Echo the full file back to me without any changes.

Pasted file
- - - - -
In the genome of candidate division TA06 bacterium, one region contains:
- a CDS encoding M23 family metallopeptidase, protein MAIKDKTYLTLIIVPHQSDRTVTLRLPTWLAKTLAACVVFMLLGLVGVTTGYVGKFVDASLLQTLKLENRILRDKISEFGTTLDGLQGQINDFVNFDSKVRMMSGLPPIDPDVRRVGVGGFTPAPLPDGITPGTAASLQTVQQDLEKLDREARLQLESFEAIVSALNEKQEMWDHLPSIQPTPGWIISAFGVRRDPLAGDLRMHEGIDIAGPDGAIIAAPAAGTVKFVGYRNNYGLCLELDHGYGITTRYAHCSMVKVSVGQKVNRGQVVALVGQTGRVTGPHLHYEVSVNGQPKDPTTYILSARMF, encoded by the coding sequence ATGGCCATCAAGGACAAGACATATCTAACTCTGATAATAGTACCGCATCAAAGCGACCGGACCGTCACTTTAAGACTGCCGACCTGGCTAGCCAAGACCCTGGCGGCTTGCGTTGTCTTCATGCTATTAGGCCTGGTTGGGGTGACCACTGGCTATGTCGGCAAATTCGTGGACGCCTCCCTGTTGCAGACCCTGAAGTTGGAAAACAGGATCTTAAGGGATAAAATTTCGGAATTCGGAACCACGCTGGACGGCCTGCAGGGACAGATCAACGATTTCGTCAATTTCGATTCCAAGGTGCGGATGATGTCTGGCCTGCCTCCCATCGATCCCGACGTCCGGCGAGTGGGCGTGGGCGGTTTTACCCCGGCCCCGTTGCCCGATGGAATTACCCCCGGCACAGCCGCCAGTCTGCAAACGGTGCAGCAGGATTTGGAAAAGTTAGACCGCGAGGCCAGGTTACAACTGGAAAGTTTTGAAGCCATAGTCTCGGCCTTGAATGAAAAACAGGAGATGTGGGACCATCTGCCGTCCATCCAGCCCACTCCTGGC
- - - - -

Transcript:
In the genome of candidate division TA06 bacterium, one region contains:
- a CDS encoding M23 family metallopeptidase, protein MAIKDKTYLTLIIVPHQSDRTVTLRLPTWLAKTLAACVVFMLLGLVGVTTGYVGKFVDASLLQTLKLENRILRDKISEFGTTLDGLQGQINDFVNFDSKVRMMSGLPPIDPDVRRVGVGGFTPAPLPDGITPGTAASLQTVQQDLEKLDREARLQLESFEAIVSALNEKQEMWDHLPSIQPTPGWIISAFGVRRDPLAGDLRMHEGIDIAGPDGAIIAAPAAGTVKFVGYRNNYGLCLELDHGYGITTRYAHCSMVKVSVGQKVNRGQVVALVGQTGRVTGPHLHYEVSVNGQPKDPTTYILSARMF, encoded by the coding sequence ATGGCCATCAAGGACAAGACATATCTAACTCTGATAATAGTACCGCATCAAAGCGACCGGACCGTCACTTTAAGACTGCCGACCTGGCTAGCCAAGACCCTGGCGGCTTGCGTTGTCTTCATGCTATTAGGCCTGGTTGGGGTGACCACTGGCTATGTCGGCAAATTCGTGGACGCCTCCCTGTTGCAGACCCTGAAGTTGGAAAACAGGATCTTAAGGGATAAAATTTCGGAATTCGGAACCACGCTGGACGGCCTGCAGGGACAGATCAACGATTTCGTCAATTTCGATTCCAAGGTGCGGATGATGTCTGGCCTGCCTCCCATCGATCCCGACGTCCGGCGAGTGGGCGTGGGCGGTTTTACCCCGGCCCCGTTGCCCGATGGAATTACCCCCGGCACAGCCGCCAGTCTGCAAACGGTGCAGCAGGATTTGGAAAAGTTAGACCGCGAGGCCAGGTTACAACTGGAAAGTTTTGAAGCCATAGTCTCGGCCTTGAATGAAAAACAGGAGATGTGGGACCATCTGCCGTCCATCCAGCCCACTCCTGGC